Do you really want to be investing in companies whose major customer has promised to cut orders "ruthlessly and without sentiment"?
The Defence Secretary, Liam Fox, has said that the Ministry of Defence budget will be slashed by up to 20 per cent, and the defence industry is in suspended animation awaiting the looming Strategic Defence and Security Review. Meanwhile, the market is awash with rumours about where the axe will fall when the details are revealed in October.
Don't be put off. There are still opportunities for hardy investors with a long-term view.
The behemoth BAE Systems has seen its share price sliding fairly consistently for several months, as has the pyrotechnics and munitions specialist Chemring, and the equipment and services group Cobham (notwithstanding a brief rally in July).
"The spending review in October is casting a massive cloud over the defence sector," Keith Bowman, an equity analyst at Hargreaves Lansdown, said. "We have been seeing some nervousness in share prices in recent months as investors try to anticipate the cuts to come."
The qualities for investors to look out for are diversity, geographic reach, and involvement in the growing market for intelligence and security technology. The biggest single investment decision is about BAE Systems. In its favour, the defence giant has land, air, sea and security divisions and draws the majority of its revenues from the US. It also has a strong balance sheet and seven "home markets" – including Australia, Saudi Arabia, and India – that will provide some insulation from the cuts in the UK.
But the US defence sector is also facing a period of retrenchment: Robert Gates, the US Defence Secretary, last week announced $100bn-worth of cuts over the next five years. And in the UK there are concerns that some of its major programmes are at risk, with a disproportionate impact on its income. Tina Cook, an analyst at Charles Stanley, said: "BAE provides major platforms and programmes that can be cut or scaled back."
In contrast, a platform-agnostic, second-tier company like Cobham is more shielded. Not only that, but the group is strong in the kind of homeland security technologies – such as communications and surveillance – that are likely to hold up well regardless of pressure on overall defence budgets. Some analysts estimate Cobham's stock to be trading as much as 20 per cent below historical averages, leaving it considerable room for improvement. And although several US contracts have seen delays recently, confidence remains high, with growing speculation about further acquisitions. "Countries like the US and the UK might be scaling back on engagements in Iraq and Afghanistan, but homeland security is still a priority and that needs more sophisticated technology," Ms Cook said.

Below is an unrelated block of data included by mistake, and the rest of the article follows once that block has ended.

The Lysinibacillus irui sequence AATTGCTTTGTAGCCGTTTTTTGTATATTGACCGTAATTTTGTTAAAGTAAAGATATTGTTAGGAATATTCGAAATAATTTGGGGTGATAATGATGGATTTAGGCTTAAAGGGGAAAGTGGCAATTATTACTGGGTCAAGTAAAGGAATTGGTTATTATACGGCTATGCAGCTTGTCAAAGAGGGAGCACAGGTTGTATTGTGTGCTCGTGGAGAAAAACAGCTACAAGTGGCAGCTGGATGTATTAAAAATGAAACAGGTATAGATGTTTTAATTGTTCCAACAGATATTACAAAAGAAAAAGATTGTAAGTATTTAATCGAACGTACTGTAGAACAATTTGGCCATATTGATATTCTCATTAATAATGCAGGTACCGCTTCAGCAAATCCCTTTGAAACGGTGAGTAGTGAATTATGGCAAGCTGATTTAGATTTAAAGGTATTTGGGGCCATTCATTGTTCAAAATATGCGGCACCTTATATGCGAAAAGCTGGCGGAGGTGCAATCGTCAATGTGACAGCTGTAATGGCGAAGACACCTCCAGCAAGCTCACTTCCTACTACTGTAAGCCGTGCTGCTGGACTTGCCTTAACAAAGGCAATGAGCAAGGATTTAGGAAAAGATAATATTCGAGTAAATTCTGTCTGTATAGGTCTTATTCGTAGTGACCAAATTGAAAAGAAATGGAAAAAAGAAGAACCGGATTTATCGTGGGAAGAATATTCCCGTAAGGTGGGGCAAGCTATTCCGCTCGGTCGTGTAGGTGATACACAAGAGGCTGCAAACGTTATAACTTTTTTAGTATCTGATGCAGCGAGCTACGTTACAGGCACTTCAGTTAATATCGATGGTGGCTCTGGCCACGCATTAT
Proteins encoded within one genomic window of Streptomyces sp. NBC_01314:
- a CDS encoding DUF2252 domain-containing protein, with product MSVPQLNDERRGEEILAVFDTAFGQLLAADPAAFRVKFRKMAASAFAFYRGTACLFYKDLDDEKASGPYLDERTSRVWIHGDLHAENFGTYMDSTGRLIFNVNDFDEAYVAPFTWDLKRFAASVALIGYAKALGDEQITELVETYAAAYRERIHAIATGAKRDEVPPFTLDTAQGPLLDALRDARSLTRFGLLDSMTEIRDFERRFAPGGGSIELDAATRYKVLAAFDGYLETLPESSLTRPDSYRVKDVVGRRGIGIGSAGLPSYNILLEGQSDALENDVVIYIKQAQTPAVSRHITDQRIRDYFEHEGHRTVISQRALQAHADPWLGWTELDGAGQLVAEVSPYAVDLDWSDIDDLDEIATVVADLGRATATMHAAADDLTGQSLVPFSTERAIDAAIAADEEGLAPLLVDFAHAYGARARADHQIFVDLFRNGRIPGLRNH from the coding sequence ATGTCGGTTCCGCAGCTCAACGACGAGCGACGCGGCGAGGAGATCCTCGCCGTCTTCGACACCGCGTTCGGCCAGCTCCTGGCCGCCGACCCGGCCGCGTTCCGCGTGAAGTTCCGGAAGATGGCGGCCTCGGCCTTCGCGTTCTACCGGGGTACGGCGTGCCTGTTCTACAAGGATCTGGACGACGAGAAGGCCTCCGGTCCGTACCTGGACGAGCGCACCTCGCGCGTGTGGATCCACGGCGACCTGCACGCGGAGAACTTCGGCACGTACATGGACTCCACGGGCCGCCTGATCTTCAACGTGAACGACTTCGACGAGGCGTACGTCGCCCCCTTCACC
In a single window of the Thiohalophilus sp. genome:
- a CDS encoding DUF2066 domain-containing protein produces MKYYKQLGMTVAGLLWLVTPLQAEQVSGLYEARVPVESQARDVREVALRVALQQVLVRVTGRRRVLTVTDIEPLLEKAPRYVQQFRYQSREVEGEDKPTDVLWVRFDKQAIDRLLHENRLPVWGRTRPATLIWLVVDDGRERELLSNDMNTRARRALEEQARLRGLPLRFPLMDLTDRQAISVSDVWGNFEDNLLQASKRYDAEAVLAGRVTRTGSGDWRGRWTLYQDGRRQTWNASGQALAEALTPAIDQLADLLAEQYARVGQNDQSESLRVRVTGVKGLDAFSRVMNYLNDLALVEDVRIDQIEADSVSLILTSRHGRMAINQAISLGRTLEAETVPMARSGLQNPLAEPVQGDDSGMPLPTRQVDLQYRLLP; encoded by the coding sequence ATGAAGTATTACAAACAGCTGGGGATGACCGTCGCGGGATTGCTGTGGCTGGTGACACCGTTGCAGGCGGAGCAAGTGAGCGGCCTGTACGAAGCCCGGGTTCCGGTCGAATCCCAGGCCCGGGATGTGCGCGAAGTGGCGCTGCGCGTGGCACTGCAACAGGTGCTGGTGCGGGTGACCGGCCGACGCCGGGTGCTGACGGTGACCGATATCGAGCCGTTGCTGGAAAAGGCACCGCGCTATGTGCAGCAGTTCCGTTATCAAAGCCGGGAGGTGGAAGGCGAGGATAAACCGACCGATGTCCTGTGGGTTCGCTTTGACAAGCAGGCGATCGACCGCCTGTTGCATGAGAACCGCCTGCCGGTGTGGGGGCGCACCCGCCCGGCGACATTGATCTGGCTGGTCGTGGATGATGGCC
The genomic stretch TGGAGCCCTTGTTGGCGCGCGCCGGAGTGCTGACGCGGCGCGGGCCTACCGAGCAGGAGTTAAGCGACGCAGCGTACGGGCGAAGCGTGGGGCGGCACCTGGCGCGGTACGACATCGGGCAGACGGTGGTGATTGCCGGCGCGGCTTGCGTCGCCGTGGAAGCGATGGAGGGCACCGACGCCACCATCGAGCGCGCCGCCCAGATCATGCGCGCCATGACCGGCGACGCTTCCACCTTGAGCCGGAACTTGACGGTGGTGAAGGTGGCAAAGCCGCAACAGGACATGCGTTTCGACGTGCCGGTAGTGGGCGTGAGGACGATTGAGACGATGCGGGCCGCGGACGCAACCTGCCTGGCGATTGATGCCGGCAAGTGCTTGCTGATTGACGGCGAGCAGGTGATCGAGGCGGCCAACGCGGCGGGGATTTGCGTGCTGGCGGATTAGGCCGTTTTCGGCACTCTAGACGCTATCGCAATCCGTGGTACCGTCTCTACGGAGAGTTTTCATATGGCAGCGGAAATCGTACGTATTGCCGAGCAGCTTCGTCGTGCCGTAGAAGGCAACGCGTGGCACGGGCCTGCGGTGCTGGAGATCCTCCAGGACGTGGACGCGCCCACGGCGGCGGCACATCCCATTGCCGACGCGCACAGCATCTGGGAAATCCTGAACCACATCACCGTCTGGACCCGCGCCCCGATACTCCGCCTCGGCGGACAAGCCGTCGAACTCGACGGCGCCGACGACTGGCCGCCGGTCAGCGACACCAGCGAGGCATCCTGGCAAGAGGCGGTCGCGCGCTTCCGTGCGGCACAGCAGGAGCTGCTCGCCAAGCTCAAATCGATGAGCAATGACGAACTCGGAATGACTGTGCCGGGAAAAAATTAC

For similar reasons, Ultra Electronics has much to recommend it. The shares have been rising since the winter, and some analysts estimate a price-earnings ratio of upwards of 13 times, against an average of around 10 times for the sector as a whole. It's worth it. The company's intelligence and surveillance speciality, including cryptographic systems, communications systems and electronic warfare equipment, puts it right at the sweet spot for future growth potential.
Rolls-Royce is always a favourite in the defence sector. The company has performed well over the course of the recession and incipient recovery. In part, the group benefited from moving fast to cut costs as the global economy nosedived. But it is also a reflection of the strength in diversification. While its aerospace and defence businesses may feel the pinch from spending cuts, the marine, commercial, energy and civil nuclear businesses stand ready to take up the slack. That said, with shares bumping around at pre-recession levels of more than £5.50 for much of this year, Rolls-Royce looks like a hold rather than a buy.
Perhaps the most intriguing opportunity in the sector is Qinetiq. The embattled group spun out of the MoD technology arm in 2003 issued two profits warnings last year, revealed a 34 per cent slump in annual profits in May, and has announced more than 700 redundancies in recent weeks. But Qinetiq's problems are largely the after-effects of a trigger-happy acquisition strategy that saw it take over 20 companies in just eight years. And the chief executive, Leo Quinn – who took over in November – has big plans, including bringing down the group's debt-to-earnings ratio, establishing a more commercial culture and hitting a 10 per cent cost-cutting target.
Our top tips for investors are Cobham and Ultra Electronics, but for those with an appetite for risk, Qinetiq looks to have most upside.